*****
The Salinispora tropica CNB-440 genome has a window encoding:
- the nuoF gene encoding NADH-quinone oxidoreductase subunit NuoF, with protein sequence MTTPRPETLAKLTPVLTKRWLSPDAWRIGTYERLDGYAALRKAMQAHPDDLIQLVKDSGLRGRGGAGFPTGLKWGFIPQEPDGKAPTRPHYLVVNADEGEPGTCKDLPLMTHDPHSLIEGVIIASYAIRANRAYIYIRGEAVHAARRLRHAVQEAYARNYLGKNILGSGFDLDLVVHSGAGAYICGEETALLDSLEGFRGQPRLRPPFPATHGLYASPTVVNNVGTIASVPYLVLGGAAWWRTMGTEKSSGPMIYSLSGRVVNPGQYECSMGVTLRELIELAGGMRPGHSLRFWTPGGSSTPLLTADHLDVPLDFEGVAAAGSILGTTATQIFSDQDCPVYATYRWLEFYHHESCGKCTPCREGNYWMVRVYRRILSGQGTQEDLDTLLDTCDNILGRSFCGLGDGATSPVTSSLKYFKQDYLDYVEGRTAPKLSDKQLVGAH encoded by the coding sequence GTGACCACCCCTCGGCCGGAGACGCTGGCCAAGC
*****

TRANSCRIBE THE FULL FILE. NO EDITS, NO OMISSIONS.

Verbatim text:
The Salinispora tropica CNB-440 genome has a window encoding:
- the nuoF gene encoding NADH-quinone oxidoreductase subunit NuoF, with protein sequence MTTPRPETLAKLTPVLTKRWLSPDAWRIGTYERLDGYAALRKAMQAHPDDLIQLVKDSGLRGRGGAGFPTGLKWGFIPQEPDGKAPTRPHYLVVNADEGEPGTCKDLPLMTHDPHSLIEGVIIASYAIRANRAYIYIRGEAVHAARRLRHAVQEAYARNYLGKNILGSGFDLDLVVHSGAGAYICGEETALLDSLEGFRGQPRLRPPFPATHGLYASPTVVNNVGTIASVPYLVLGGAAWWRTMGTEKSSGPMIYSLSGRVVNPGQYECSMGVTLRELIELAGGMRPGHSLRFWTPGGSSTPLLTADHLDVPLDFEGVAAAGSILGTTATQIFSDQDCPVYATYRWLEFYHHESCGKCTPCREGNYWMVRVYRRILSGQGTQEDLDTLLDTCDNILGRSFCGLGDGATSPVTSSLKYFKQDYLDYVEGRTAPKLSDKQLVGAH encoded by the coding sequence GTGACCACCCCTCGGCCGGAGACGCTGGCCAAGC